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The Newtown Neurotics

Also known as 'The Neurotics'


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The purpose of this website is to provide interested people to the delights of one of the most underrated punk bands of the Eighties. Although they were time and again critically acclaimed their uncompromising political views prevented them from getting the radio exposure they so richly deserved. To read what the critics thought see below.

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The Newtown Neurotics left to right:
Colin Dredd, Steve Drewett and Simon Lomond
Photos©Tony Mottram

There are a lot of people who were into the band but had trouble getting hold of the records, with the help of this site we hope to be able to point a lot of you in the right direction and answer any questions you may have about the band or their songs.

Formed in 1979 by Steve Drewett, they began like so many others to attempt to get their clumsy fingers around three chords and ape the Ramones who were their heroes.
Sporting Joey Ramone length hair Steve would sneer at cries of "Bloody Hippie" from the audience but after a couple of numbers nobody cared they just went into pogo frenzy.

The early stuff from the band like "Hypocrite" and "When The Oil Runs out" singles were both great melodic punk songs on the type found in the early eighties but both were written prior to the election of the Thatcher monster.

The horror of this event changed what was the non-political writing style of Steve's lyrics into the other extreme, and so in June 1982 "Kick Out The Tories" was released on CNT records. This was a double "A" side shared with Mindless Violence as it was quite obvious that the political nature of "Tories" would prevent it some what from being Radio One's Tony Blackburn's single of the week!

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However, even "Mindless Violence" raised some awkward Questions as Chris Bohn the singles reviewer in the NME on 12th June of that year pointed out.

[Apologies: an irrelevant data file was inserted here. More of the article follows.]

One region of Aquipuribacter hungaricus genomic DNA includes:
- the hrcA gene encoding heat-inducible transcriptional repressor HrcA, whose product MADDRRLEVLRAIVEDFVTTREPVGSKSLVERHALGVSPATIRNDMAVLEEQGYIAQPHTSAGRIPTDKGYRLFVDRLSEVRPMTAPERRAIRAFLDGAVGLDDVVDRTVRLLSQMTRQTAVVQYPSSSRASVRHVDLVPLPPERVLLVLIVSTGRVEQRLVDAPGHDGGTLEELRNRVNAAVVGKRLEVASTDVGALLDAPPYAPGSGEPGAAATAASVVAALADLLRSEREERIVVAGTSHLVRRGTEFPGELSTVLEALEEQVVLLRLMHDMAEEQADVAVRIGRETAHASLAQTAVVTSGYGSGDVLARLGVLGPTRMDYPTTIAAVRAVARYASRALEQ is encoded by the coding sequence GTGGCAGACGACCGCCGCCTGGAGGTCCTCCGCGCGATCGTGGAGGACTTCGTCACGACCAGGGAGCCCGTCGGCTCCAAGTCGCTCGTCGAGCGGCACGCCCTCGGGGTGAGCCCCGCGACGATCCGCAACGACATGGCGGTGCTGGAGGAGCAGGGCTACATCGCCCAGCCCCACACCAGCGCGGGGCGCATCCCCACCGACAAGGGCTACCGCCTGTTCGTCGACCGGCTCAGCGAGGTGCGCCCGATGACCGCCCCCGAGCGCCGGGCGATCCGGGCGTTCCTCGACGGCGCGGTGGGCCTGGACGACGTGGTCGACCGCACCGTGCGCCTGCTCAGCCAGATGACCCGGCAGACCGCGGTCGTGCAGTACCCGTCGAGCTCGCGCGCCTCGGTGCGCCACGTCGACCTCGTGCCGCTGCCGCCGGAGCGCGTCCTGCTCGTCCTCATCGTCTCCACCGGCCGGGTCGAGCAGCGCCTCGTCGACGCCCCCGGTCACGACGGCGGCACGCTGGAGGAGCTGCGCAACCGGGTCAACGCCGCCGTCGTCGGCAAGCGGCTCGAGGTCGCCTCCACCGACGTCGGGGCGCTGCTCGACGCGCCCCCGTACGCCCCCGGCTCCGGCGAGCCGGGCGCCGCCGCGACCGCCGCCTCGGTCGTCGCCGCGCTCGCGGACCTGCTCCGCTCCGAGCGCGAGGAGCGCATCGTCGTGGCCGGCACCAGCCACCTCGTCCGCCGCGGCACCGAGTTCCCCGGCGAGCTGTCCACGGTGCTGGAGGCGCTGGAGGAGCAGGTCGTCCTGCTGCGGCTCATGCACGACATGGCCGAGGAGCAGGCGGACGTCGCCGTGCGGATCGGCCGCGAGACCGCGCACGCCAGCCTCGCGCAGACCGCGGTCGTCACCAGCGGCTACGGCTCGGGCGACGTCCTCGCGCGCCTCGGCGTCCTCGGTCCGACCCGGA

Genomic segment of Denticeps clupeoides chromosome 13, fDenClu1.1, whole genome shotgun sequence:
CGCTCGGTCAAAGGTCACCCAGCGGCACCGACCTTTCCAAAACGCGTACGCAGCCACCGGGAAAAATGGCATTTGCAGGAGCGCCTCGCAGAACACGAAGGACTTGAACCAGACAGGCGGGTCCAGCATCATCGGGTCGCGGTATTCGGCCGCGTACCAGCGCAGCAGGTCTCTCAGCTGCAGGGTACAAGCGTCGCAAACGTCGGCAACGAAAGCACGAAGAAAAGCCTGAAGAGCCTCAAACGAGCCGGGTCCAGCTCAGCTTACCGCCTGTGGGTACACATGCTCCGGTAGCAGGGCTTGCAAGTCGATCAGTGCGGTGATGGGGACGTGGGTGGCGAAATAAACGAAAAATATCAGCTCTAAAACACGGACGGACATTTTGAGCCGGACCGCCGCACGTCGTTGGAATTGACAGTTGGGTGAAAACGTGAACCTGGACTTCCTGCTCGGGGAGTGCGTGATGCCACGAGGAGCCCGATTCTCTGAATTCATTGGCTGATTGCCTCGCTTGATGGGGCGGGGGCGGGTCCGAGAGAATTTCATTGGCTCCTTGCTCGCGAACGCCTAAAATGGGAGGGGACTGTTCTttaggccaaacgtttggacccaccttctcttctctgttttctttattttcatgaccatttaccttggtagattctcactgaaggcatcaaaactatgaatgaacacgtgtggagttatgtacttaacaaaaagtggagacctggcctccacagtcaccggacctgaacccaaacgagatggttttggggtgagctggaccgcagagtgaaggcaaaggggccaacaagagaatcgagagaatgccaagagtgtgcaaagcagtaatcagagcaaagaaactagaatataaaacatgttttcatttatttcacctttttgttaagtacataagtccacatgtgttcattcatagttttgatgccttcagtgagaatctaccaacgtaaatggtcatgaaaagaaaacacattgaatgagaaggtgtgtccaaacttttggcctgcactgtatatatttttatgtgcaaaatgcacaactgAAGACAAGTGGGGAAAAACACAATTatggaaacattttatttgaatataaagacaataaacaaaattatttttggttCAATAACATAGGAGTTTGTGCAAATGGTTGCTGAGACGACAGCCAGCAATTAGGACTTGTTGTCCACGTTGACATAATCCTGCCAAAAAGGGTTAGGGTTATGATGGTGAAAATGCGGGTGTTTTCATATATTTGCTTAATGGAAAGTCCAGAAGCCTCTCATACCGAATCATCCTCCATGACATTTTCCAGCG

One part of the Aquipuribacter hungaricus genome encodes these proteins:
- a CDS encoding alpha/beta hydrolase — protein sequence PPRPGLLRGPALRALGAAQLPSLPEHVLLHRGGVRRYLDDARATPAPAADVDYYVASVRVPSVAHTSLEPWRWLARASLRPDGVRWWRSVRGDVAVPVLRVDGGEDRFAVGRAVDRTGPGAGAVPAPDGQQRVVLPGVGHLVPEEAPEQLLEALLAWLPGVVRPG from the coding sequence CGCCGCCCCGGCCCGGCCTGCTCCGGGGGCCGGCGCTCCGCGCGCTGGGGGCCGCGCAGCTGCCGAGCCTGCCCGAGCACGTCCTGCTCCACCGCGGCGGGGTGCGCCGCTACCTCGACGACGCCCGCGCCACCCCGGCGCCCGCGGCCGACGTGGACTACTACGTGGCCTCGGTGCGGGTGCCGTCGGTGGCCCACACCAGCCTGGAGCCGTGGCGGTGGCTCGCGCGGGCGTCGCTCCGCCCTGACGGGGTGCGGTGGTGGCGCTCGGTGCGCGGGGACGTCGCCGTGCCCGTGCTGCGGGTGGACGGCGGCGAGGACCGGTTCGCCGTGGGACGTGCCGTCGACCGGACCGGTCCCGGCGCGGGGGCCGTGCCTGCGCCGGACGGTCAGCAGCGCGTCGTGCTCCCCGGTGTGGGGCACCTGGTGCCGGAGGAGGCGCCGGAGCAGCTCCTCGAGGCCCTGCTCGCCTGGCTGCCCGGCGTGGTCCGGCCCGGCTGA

"In a rare (these days) moment of Punk insight, the Neurotics bravely make the distinction between mindless and political violence _ Mindless violence, what does it prove?/It proves you don't know the people who are shitting on you!_ and go on to condemn the former, if they don't exactly explore the latter, I wait to hear more, despite the other side's plainer rant."

One of their most popular live songs was "Living with Unemployment" which although was based on a Members song "Solitary Confinement" had a quality and anger all of it's own. So much so that it's performance at the Fulham Greyhound in 1987 prompted J.C.Carrol, main songwriter of the Members who was in the audience that night to say, "you've made an old man really happy"

It's role of marking unemployment as a key component of the forces that shaped the eighties was recognised by Seething Wells of the NME who made it Single of the Week on the 26th July 1986. He wrote......

YOWSAH! The Members "Solitary Confinement" strapped to a slab, jerked vertical and exposed to the slashing Wagerian lightning of class hatred. Cower, you Simpering post-modernist poodles. Quake, ye running dogs of twee.
The reworking, recorded live, is the Neurotics at their frenetic, bounding best. They are traditionalists, there is little innovation in their output. It is their misfortune that their forte, reggae-tinged rock, is sooo unfashionable due one supposes, to the number of cacky exponents of the medium.

The Neurotics have a stunning track record - "When the Oil Runs Out", "Mindless Violence", "Kick Out the Tories"- but this, this is their finest hour. Steve Drewett's voice gets rougher and grubbier - like a rubber glove poked full or fag - burn holes. The band mash and mesh tighter and harder. Articulate, bigoted and snotty. Almost the perfect pop single. " We are the scroungers whoo, whoo, whoo........." ...and there's plenty more where that came from.

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